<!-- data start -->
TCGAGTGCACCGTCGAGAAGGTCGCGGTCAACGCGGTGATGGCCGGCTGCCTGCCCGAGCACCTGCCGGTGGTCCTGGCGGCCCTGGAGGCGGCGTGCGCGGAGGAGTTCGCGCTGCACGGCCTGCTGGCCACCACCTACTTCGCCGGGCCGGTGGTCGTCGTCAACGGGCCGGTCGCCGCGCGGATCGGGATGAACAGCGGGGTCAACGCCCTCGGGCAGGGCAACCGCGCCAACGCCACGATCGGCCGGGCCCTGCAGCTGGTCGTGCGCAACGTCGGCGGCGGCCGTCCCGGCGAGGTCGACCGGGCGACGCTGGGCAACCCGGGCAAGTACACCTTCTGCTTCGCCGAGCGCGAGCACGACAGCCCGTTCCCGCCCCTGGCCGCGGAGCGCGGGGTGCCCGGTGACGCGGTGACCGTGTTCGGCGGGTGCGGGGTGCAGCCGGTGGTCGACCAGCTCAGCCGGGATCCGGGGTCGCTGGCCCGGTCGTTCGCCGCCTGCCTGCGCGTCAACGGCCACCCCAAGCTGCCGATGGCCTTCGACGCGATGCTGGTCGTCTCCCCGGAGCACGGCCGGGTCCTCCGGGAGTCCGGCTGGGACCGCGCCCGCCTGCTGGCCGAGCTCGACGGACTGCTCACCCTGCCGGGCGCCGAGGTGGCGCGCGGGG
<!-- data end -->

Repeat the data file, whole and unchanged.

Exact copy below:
TCGAGTGCACCGTCGAGAAGGTCGCGGTCAACGCGGTGATGGCCGGCTGCCTGCCCGAGCACCTGCCGGTGGTCCTGGCGGCCCTGGAGGCGGCGTGCGCGGAGGAGTTCGCGCTGCACGGCCTGCTGGCCACCACCTACTTCGCCGGGCCGGTGGTCGTCGTCAACGGGCCGGTCGCCGCGCGGATCGGGATGAACAGCGGGGTCAACGCCCTCGGGCAGGGCAACCGCGCCAACGCCACGATCGGCCGGGCCCTGCAGCTGGTCGTGCGCAACGTCGGCGGCGGCCGTCCCGGCGAGGTCGACCGGGCGACGCTGGGCAACCCGGGCAAGTACACCTTCTGCTTCGCCGAGCGCGAGCACGACAGCCCGTTCCCGCCCCTGGCCGCGGAGCGCGGGGTGCCCGGTGACGCGGTGACCGTGTTCGGCGGGTGCGGGGTGCAGCCGGTGGTCGACCAGCTCAGCCGGGATCCGGGGTCGCTGGCCCGGTCGTTCGCCGCCTGCCTGCGCGTCAACGGCCACCCCAAGCTGCCGATGGCCTTCGACGCGATGCTGGTCGTCTCCCCGGAGCACGGCCGGGTCCTCCGGGAGTCCGGCTGGGACCGCGCCCGCCTGCTGGCCGAGCTCGACGGACTGCTCACCCTGCCGGGCGCCGAGGTGGCGCGCGGGG